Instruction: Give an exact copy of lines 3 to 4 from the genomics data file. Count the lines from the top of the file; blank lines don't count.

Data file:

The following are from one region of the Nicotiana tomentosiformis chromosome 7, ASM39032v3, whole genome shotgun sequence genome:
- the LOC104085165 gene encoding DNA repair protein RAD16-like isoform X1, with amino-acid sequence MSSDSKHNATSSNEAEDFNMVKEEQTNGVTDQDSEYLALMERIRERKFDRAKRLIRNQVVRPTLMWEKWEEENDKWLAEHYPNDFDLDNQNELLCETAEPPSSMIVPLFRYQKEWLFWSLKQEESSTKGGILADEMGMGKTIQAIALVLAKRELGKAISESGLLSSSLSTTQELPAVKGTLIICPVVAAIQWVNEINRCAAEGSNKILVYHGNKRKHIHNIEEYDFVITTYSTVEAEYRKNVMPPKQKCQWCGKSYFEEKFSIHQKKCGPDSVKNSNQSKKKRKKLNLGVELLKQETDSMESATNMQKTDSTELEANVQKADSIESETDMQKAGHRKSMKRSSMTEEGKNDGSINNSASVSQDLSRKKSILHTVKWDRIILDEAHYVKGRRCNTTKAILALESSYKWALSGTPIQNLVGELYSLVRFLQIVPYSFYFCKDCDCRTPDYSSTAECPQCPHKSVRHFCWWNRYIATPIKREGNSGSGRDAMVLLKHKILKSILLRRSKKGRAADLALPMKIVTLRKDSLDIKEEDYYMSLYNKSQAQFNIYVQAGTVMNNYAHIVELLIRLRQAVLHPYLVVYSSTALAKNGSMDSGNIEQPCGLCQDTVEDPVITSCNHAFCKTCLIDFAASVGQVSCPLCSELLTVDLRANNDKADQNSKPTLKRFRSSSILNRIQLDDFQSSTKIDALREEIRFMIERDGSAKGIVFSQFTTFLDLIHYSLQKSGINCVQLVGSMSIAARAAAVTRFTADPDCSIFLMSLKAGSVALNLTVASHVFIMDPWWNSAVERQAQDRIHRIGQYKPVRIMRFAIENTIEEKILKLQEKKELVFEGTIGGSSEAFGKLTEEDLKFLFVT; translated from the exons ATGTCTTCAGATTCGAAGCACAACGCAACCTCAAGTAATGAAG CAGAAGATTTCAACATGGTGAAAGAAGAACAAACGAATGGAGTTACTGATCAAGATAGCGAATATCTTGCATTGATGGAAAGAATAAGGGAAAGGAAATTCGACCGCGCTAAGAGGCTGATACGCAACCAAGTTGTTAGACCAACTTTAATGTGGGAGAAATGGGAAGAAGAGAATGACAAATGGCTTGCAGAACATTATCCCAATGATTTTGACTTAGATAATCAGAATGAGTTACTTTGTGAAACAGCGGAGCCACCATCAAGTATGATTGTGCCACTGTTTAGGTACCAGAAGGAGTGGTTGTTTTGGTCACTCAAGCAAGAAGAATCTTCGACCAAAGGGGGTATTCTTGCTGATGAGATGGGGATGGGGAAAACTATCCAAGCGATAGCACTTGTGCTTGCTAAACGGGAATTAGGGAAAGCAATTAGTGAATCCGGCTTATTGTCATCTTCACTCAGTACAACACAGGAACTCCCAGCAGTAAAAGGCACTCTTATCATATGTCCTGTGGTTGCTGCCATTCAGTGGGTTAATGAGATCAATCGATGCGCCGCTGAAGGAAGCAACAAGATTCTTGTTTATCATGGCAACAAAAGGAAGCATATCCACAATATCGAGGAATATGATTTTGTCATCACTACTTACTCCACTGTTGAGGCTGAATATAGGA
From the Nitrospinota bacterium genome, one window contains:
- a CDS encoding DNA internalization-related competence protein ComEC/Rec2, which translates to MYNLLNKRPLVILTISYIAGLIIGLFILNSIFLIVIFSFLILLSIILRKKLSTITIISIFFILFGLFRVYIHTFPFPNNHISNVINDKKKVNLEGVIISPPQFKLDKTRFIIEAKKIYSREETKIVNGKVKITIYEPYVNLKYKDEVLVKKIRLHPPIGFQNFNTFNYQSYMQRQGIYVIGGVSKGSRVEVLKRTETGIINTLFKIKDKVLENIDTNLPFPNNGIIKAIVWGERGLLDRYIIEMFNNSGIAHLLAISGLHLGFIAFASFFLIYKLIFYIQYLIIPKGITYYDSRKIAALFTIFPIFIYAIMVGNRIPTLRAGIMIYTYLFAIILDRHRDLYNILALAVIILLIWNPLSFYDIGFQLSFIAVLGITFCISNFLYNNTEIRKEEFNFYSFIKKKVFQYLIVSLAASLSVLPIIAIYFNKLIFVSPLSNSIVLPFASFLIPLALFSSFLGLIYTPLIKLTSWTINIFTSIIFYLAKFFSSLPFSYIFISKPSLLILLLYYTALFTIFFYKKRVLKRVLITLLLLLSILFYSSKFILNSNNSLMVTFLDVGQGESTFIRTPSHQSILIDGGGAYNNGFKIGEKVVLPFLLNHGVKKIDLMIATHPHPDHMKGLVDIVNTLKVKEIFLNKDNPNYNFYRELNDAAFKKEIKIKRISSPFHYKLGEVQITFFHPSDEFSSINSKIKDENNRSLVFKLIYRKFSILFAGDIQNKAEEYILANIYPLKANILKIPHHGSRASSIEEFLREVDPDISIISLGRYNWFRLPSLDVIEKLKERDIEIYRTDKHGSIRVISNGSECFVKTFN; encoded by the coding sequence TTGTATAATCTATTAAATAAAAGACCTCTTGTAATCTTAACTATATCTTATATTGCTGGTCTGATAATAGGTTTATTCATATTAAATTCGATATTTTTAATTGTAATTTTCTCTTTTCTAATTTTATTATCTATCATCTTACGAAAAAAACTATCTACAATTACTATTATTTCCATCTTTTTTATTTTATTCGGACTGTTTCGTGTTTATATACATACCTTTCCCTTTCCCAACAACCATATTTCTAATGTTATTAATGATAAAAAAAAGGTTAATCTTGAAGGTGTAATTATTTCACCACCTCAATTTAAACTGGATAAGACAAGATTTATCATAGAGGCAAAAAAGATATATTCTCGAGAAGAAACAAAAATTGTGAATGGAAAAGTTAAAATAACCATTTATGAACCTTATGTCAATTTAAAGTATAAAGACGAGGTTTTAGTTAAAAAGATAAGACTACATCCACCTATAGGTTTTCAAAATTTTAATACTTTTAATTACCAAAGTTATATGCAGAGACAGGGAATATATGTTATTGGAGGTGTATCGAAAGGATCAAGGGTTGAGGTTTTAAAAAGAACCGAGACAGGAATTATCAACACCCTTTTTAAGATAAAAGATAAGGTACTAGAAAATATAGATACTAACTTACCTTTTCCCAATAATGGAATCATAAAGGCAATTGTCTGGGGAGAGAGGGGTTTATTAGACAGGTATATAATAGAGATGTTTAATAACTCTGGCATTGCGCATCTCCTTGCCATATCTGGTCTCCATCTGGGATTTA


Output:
From the Nitrospinota bacterium genome, one window contains:
- a CDS encoding DNA internalization-related competence protein ComEC/Rec2, which translates to MYNLLNKRPLVILTISYIAGLIIGLFILNSIFLIVIFSFLILLSIILRKKLSTITIISIFFILFGLFRVYIHTFPFPNNHISNVINDKKKVNLEGVIISPPQFKLDKTRFIIEAKKIYSREETKIVNGKVKITIYEPYVNLKYKDEVLVKKIRLHPPIGFQNFNTFNYQSYMQRQGIYVIGGVSKGSRVEVLKRTETGIINTLFKIKDKVLENIDTNLPFPNNGIIKAIVWGERGLLDRYIIEMFNNSGIAHLLAISGLHLGFIAFASFFLIYKLIFYIQYLIIPKGITYYDSRKIAALFTIFPIFIYAIMVGNRIPTLRAGIMIYTYLFAIILDRHRDLYNILALAVIILLIWNPLSFYDIGFQLSFIAVLGITFCISNFLYNNTEIRKEEFNFYSFIKKKVFQYLIVSLAASLSVLPIIAIYFNKLIFVSPLSNSIVLPFASFLIPLALFSSFLGLIYTPLIKLTSWTINIFTSIIFYLAKFFSSLPFSYIFISKPSLLILLLYYTALFTIFFYKKRVLKRVLITLLLLLSILFYSSKFILNSNNSLMVTFLDVGQGESTFIRTPSHQSILIDGGGAYNNGFKIGEKVVLPFLLNHGVKKIDLMIATHPHPDHMKGLVDIVNTLKVKEIFLNKDNPNYNFYRELNDAAFKKEIKIKRISSPFHYKLGEVQITFFHPSDEFSSINSKIKDENNRSLVFKLIYRKFSILFAGDIQNKAEEYILANIYPLKANILKIPHHGSRASSIEEFLREVDPDISIISLGRYNWFRLPSLDVIEKLKERDIEIYRTDKHGSIRVISNGSECFVKTFN; encoded by the coding sequence TTGTATAATCTATTAAATAAAAGACCTCTTGTAATCTTAACTATATCTTATATTGCTGGTCTGATAATAGGTTTATTCATATTAAATTCGATATTTTTAATTGTAATTTTCTCTTTTCTAATTTTATTATCTATCATCTTACGAAAAAAACTATCTACAATTACTATTATTTCCATCTTTTTTATTTTATTCGGACTGTTTCGTGTTTATATACATACCTTTCCCTTTCCCAACAACCATATTTCTAATGTTATTAATGATAAAAAAAAGGTTAATCTTGAAGGTGTAATTATTTCACCACCTCAATTTAAACTGGATAAGACAAGATTTATCATAGAGGCAAAAAAGATATATTCTCGAGAAGAAACAAAAATTGTGAATGGAAAAGTTAAAATAACCATTTATGAACCTTATGTCAATTTAAAGTATAAAGACGAGGTTTTAGTTAAAAAGATAAGACTACATCCACCTATAGGTTTTCAAAATTTTAATACTTTTAATTACCAAAGTTATATGCAGAGACAGGGAATATATGTTATTGGAGGTGTATCGAAAGGATCAAGGGTTGAGGTTTTAAAAAGAACCGAGACAGGAATTATCAACACCCTTTTTAAGATAAAAGATAAGGTACTAGAAAATATAGATACTAACTTACCTTTTCCCAATAATGGAATCATAAAGGCAATTGTCTGGGGAGAGAGGGGTTTATTAGACAGGTATATAATAGAGATGTTTAATAACTCTGGCATTGCGCATCTCCTTGCCATATCTGGTCTCCATCTGGGATTTA